This film could have been titled “There Will Be Beef.”
"Tangerine" is a comedy about a transgender prostitute looking for her pimp's girlfriend
on Christmas Eve, shot with an iPhone camera. That description sounds like it could have been written as part of a parody of a film festival schedule. But the movie is the real deal. As written
by Sean Baker and Chris Bergoch and directed by Baker, it's assured and immensely likable, and truly
independent in story and style.
The heroine is Sin-Dee Rella (Kitana Kiki Rodriguez), who gets out of jail after six weeks and learns from her best friend Alexandra (Mya Taylor) that the pimp she's in love with cheated on her while she was away—and with a cisgender female, of all things. This betrayal is established in the opening scene of "Tangerine," a conversation near the front window of a coffee shop. The scene lasts several minutes and is carried entirely by the performers' energy and humor, and by Baker and Radium Cheng's innovative photography. The movie was shot with an Anamorphic widescreen attachment, and the colors are super-saturated to the point where Sin-Dee and Alexandra might as well be characters in a Technicolor musical. The result is at once edgy and glossy, adjectives you don't normally see paired. Sin-Dee withdraws into sullen rage and stalks through the neighborhood. She spends the first half of the movie looking for the girlfriend, Dinah (Mickey O'Hagan), whose blond whiteness and God-given ladyparts amount to a double insult. During the second half, she's looking for her pimp, Chester (James Ransome, aka Ziggy on HBO's "The Wire"). Woe betide the bastard: Sin-Dee has fire in her eyes.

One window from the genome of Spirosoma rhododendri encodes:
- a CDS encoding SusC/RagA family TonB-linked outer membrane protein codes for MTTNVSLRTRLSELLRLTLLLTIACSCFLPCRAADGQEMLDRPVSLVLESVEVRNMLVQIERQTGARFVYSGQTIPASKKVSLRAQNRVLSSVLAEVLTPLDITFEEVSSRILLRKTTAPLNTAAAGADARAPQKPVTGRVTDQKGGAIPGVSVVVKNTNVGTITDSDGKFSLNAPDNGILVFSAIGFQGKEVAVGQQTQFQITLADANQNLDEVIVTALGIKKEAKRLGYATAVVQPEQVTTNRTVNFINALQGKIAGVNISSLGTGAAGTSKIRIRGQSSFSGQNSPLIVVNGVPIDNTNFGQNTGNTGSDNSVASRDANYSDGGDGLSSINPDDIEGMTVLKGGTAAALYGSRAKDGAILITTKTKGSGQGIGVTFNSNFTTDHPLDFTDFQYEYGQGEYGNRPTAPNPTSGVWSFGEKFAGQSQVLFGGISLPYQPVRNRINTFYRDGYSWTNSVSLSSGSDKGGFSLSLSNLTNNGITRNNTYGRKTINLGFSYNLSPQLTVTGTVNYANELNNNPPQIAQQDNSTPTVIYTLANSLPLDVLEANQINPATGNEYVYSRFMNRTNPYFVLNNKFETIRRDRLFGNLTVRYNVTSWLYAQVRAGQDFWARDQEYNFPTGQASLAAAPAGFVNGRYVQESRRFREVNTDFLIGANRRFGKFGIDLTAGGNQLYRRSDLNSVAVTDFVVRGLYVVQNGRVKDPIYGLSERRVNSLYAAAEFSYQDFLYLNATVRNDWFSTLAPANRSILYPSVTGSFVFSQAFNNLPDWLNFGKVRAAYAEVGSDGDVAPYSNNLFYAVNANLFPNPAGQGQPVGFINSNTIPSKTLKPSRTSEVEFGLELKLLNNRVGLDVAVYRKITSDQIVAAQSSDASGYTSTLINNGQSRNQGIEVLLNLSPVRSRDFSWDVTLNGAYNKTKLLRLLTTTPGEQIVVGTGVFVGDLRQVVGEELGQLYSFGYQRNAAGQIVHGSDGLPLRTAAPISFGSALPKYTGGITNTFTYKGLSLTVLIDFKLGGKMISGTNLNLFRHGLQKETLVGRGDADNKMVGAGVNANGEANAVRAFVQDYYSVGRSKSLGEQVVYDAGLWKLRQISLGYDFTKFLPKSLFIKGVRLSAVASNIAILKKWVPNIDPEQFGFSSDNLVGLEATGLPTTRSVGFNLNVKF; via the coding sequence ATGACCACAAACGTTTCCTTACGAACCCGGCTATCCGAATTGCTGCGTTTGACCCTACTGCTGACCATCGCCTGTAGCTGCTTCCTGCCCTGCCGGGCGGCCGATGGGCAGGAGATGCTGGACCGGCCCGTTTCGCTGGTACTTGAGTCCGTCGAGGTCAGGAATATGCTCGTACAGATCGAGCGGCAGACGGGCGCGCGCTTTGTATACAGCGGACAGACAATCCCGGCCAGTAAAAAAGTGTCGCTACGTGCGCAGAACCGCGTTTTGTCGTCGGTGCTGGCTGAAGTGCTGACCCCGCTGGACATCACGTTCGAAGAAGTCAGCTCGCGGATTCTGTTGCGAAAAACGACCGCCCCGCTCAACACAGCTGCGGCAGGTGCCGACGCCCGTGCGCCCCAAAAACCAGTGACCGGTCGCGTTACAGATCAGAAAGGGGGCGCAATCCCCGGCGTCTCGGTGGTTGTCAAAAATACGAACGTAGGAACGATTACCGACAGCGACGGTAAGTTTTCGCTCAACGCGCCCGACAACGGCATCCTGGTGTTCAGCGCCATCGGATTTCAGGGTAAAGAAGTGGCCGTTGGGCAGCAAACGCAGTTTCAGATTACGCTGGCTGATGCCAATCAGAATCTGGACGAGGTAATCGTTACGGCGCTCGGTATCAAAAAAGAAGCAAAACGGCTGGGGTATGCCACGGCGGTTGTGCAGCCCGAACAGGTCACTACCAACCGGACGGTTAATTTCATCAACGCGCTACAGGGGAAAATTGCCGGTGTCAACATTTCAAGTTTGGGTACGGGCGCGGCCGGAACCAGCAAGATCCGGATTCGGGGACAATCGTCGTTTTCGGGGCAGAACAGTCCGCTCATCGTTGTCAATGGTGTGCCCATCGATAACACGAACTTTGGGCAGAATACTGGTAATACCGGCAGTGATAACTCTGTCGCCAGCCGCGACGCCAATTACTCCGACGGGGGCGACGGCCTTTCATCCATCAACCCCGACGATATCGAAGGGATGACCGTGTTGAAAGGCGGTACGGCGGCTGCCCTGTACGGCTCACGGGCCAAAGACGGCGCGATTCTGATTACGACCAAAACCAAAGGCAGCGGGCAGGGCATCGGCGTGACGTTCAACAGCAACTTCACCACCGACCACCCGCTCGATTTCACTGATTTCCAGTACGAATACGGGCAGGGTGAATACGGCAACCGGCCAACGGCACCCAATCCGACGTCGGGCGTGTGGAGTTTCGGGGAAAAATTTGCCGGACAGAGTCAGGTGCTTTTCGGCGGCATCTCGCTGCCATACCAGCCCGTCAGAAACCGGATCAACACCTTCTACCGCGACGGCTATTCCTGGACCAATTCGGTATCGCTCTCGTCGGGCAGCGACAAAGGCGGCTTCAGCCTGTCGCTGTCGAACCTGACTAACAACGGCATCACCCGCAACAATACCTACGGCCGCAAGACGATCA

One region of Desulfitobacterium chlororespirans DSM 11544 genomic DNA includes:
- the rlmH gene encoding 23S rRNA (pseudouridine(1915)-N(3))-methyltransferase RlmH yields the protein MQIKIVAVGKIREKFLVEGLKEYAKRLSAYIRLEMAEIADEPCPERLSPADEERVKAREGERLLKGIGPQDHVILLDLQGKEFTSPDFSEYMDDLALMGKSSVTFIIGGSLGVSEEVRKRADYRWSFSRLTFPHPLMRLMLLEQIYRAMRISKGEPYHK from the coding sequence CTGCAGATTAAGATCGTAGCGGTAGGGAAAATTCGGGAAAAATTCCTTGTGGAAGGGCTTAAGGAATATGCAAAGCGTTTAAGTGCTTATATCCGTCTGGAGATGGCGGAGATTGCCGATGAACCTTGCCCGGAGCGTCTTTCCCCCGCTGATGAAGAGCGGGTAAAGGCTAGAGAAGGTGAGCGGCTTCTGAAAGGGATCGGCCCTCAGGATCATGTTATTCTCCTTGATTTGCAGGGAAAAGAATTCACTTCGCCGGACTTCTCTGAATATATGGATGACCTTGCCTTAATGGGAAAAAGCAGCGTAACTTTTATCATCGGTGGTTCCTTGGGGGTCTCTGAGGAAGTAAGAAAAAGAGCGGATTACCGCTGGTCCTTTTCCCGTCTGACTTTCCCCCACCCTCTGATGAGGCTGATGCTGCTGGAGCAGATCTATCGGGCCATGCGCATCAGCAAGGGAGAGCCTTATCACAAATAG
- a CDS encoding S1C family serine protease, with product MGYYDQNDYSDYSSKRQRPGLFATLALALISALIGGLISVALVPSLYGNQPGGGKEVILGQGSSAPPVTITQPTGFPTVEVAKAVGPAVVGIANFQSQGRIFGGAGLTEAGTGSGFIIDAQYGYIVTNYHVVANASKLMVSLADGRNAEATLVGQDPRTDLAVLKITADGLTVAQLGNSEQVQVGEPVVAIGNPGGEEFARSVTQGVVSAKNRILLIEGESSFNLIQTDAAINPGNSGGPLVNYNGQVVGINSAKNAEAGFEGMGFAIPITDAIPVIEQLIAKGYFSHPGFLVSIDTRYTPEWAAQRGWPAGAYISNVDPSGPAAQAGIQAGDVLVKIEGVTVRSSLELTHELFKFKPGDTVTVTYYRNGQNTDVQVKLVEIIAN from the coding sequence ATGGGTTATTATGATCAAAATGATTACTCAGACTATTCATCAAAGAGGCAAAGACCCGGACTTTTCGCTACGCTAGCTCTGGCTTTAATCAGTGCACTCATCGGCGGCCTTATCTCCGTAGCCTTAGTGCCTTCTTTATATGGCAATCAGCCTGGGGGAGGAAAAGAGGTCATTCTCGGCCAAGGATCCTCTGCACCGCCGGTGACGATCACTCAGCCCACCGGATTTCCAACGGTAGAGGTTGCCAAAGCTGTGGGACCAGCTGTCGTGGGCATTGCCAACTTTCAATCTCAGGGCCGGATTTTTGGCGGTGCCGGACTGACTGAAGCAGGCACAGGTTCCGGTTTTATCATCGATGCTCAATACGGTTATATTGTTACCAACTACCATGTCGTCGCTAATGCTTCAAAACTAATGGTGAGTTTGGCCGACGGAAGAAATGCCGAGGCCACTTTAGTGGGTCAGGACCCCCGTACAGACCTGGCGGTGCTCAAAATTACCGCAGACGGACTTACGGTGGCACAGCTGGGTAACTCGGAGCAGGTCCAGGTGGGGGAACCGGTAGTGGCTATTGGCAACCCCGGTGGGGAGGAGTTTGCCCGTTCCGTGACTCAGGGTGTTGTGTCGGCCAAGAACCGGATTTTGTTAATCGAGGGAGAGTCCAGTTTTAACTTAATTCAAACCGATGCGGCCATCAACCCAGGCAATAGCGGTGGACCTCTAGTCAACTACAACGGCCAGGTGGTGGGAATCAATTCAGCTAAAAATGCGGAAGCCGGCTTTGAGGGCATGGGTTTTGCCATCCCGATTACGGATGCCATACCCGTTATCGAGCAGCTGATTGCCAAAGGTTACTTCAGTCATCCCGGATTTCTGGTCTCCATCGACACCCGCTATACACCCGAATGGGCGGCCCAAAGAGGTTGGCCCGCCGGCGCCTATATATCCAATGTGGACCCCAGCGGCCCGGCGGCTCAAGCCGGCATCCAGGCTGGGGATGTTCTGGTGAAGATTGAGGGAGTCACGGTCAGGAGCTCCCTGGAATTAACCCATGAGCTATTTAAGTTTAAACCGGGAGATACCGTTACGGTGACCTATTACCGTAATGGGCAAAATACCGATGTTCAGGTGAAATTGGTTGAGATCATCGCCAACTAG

Sin-Dee's odyssey through Hollywood
provides the film's main action, but there are a couple of parallel
stories. One involves Alexandra's attempts to get everyone to come see
her perform that night at a local nightclub; she hands out postcards
when she's not chasing after her friend and inquiring about the targets
of Sin-Dee's wrath. The second strand belongs to an Armenian cabdriver
named Razmik (Karren Karagulian) who is married and has a child but
frequents transgender prostitutes on the side. His tastes are quite
specific, and he won't settle. In one of the movie's most revealing
scenes (in every sense), Razmik picks up a prostitute that he assumes is his
type only to discover that she has a vagina, and angrily demands that
she get out of his cab immediately.
This scene could stand for
"Tangerine" itself. It creates its own world, one with different
definitions of "normal" or "acceptable" than Hollywood or even
mainstream indie cinema usually offers, and the film is most thrilling for that
reason. The originality extends to the setting and how it's presented. Long sections of "Tangerine" consist of shots of people walking and walking and walking and walking to get anywhere in Los Angeles, sometimes after having waited on a bus that seemed as though it would never arrive, or taking a cab because they were too old or too drunk to drive their own vehicle, or because they don't have a vehicle, or can't have one. You almost never see a Los Angeles movie about people who don't own cars. This is a minor point in the movie's greater scheme, but it seems like one key to appreciating the movie's specialness.